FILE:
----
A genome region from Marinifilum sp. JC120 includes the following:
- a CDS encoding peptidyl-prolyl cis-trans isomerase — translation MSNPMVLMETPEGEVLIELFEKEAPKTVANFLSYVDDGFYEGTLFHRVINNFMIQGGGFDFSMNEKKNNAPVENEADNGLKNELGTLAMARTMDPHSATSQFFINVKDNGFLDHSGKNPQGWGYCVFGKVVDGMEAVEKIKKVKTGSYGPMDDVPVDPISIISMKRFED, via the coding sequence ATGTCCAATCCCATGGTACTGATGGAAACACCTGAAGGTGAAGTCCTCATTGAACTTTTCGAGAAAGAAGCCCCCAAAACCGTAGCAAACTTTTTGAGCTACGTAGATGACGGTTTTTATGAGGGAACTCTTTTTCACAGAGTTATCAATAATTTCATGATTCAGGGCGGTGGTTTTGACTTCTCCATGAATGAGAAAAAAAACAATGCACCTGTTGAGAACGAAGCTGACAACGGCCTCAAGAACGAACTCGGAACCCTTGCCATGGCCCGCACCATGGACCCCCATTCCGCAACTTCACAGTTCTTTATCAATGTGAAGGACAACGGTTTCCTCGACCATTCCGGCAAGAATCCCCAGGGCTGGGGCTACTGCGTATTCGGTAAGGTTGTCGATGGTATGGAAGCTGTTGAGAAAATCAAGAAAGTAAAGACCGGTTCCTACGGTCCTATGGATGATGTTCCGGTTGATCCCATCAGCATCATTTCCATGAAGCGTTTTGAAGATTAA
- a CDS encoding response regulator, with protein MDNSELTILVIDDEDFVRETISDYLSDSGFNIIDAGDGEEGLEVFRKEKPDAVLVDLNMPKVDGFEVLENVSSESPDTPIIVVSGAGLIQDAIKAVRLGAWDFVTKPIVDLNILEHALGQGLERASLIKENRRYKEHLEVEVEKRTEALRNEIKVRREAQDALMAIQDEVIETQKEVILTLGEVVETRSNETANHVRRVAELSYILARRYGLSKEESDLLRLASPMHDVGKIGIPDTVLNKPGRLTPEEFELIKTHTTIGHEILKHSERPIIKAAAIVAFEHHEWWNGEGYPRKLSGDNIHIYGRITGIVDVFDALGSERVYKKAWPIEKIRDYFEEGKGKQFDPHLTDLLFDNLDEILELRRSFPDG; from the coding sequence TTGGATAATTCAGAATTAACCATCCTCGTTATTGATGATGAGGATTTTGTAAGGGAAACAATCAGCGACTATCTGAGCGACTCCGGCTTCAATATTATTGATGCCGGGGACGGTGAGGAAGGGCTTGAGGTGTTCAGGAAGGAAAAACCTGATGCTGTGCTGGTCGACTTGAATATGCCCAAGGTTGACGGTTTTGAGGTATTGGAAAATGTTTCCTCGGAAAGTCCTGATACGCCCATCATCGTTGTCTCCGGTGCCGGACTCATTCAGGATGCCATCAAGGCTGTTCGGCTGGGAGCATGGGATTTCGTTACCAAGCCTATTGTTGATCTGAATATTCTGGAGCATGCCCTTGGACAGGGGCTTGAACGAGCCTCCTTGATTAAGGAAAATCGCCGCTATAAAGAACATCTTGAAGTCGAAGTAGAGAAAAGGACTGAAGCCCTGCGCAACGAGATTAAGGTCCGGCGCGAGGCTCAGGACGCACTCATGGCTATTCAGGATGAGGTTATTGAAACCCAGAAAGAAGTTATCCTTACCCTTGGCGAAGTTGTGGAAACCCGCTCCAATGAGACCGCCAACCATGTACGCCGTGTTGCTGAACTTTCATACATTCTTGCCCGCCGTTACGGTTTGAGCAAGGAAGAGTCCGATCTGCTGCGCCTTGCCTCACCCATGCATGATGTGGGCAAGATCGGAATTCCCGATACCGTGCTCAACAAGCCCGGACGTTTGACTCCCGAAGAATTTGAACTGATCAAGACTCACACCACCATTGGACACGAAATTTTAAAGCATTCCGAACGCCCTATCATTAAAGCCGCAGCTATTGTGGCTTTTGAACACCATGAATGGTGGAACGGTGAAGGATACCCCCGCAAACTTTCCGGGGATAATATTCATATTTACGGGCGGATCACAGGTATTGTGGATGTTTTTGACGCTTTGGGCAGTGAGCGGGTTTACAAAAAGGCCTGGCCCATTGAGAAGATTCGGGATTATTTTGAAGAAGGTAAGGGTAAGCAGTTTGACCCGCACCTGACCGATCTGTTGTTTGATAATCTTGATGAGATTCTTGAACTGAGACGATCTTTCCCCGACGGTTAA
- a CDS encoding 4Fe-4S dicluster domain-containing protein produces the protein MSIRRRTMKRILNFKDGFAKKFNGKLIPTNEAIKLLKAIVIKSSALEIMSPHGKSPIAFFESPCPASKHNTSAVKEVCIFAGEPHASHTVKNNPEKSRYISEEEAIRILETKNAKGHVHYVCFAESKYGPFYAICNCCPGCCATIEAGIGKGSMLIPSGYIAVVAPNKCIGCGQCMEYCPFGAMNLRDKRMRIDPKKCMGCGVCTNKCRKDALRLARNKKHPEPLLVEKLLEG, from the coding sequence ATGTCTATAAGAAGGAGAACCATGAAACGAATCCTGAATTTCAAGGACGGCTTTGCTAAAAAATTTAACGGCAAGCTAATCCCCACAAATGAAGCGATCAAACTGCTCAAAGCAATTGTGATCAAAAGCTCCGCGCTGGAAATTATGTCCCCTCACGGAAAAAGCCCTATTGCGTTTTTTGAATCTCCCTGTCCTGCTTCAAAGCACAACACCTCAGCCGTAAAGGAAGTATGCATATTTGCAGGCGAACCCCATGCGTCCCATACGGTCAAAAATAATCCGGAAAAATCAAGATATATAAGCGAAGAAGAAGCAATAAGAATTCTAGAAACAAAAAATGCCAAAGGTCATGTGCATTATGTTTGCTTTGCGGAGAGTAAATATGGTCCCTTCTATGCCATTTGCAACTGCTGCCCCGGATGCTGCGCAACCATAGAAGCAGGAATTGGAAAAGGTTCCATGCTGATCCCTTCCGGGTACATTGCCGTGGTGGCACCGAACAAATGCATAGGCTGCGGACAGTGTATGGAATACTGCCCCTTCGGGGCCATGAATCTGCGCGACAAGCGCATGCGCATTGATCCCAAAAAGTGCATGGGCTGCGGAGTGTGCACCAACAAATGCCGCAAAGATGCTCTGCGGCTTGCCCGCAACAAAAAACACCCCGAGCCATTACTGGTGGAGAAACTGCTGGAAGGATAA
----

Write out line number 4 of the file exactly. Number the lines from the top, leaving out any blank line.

- a CDS encoding 4Fe-4S dicluster domain-containing protein produces the protein MSIRRRTMKRILNFKDGFAKKFNGKLIPTNEAIKLLKAIVIKSSALEIMSPHGKSPIAFFESPCPASKHNTSAVKEVCIFAGEPHASHTVKNNPEKSRYISEEEAIRILETKNAKGHVHYVCFAESKYGPFYAICNCCPGCCATIEAGIGKGSMLIPSGYIAVVAPNKCIGCGQCMEYCPFGAMNLRDKRMRIDPKKCMGCGVCTNKCRKDALRLARNKKHPEPLLVEKLLEG, from the coding sequence ATGTCTATAAGAAGGAGAACCATGAAACGAATCCTGAATTTCAAGGACGGCTTTGCTAAAAAATTTAACGGCAAGCTAATCCCCACAAATGAAGCGATCAAACTGCTCAAAGCAATTGTGATCAAAAGCTCCGCGCTGGAAATTATGTCCCCTCACGGAAAAAGCCCTATTGCGTTTTTTGAATCTCCCTGTCCTGCTTCAAAGCACAACACCTCAGCCGTAAAGGAAGTATGCATATTTGCAGGCGAACCCCATGCGTCCCATACGGTCAAAAATAATCCGGAAAAATCAAGATATATAAGCGAAGAAGAAGCAATAAGAATTCTAGAAACAAAAAATGCCAAAGGTCATGTGCATTATGTTTGCTTTGCGGAGAGTAAATATGGTCCCTTCTATGCCATTTGCAACTGCTGCCCCGGATGCTGCGCAACCATAGAAGCAGGAATTGGAAAAGGTTCCATGCTGATCCCTTCCGGGTACATTGCCGTGGTGGCACCGAACAAATGCATAGGCTGCGGACAGTGTATGGAATACTGCCCCTTCGGGGCCATGAATCTGCGCGACAAGCGCATGCGCATTGATCCCAAAAAGTGCATGGGCTGCGGAGTGTGCACCAACAAATGCCGCAAAGATGCTCTGCGGCTTGCCCGCAACAAAAAACACCCCGAGCCATTACTGGTGGAGAAACTGCTGGAAGGATAA